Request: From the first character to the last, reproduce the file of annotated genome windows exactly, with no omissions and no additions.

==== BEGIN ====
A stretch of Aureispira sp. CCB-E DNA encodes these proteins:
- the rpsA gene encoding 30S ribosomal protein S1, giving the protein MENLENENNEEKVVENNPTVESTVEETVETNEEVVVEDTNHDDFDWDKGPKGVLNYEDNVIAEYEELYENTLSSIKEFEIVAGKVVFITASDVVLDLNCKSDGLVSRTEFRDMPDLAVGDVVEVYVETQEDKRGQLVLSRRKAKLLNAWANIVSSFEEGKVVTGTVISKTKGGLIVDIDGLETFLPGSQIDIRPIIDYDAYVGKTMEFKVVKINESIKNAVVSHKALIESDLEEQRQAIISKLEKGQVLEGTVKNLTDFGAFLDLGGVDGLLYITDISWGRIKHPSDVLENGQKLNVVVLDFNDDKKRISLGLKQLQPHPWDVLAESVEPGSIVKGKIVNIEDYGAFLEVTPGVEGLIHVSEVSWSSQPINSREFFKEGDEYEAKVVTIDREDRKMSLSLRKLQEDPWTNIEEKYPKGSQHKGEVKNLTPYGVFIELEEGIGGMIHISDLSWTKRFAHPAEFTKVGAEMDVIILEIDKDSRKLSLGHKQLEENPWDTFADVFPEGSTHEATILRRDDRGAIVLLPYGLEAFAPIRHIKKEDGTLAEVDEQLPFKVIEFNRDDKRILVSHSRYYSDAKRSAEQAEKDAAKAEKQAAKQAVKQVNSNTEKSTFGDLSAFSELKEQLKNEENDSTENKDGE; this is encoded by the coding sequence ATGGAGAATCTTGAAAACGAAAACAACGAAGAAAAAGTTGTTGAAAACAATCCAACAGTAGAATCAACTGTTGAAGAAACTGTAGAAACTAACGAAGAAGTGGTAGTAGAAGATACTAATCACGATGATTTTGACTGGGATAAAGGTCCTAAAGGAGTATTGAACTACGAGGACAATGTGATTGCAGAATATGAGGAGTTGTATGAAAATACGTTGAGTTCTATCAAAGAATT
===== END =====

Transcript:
A stretch of Aureispira sp. CCB-E DNA encodes these proteins:
- the rpsA gene encoding 30S ribosomal protein S1, giving the protein MENLENENNEEKVVENNPTVESTVEETVETNEEVVVEDTNHDDFDWDKGPKGVLNYEDNVIAEYEELYENTLSSIKEFEIVAGKVVFITASDVVLDLNCKSDGLVSRTEFRDMPDLAVGDVVEVYVETQEDKRGQLVLSRRKAKLLNAWANIVSSFEEGKVVTGTVISKTKGGLIVDIDGLETFLPGSQIDIRPIIDYDAYVGKTMEFKVVKINESIKNAVVSHKALIESDLEEQRQAIISKLEKGQVLEGTVKNLTDFGAFLDLGGVDGLLYITDISWGRIKHPSDVLENGQKLNVVVLDFNDDKKRISLGLKQLQPHPWDVLAESVEPGSIVKGKIVNIEDYGAFLEVTPGVEGLIHVSEVSWSSQPINSREFFKEGDEYEAKVVTIDREDRKMSLSLRKLQEDPWTNIEEKYPKGSQHKGEVKNLTPYGVFIELEEGIGGMIHISDLSWTKRFAHPAEFTKVGAEMDVIILEIDKDSRKLSLGHKQLEENPWDTFADVFPEGSTHEATILRRDDRGAIVLLPYGLEAFAPIRHIKKEDGTLAEVDEQLPFKVIEFNRDDKRILVSHSRYYSDAKRSAEQAEKDAAKAEKQAAKQAVKQVNSNTEKSTFGDLSAFSELKEQLKNEENDSTENKDGE; this is encoded by the coding sequence ATGGAGAATCTTGAAAACGAAAACAACGAAGAAAAAGTTGTTGAAAACAATCCAACAGTAGAATCAACTGTTGAAGAAACTGTAGAAACTAACGAAGAAGTGGTAGTAGAAGATACTAATCACGATGATTTTGACTGGGATAAAGGTCCTAAAGGAGTATTGAACTACGAGGACAATGTGATTGCAGAATATGAGGAGTTGTATGAAAATACGTTGAGTTCTATCAAAGAATT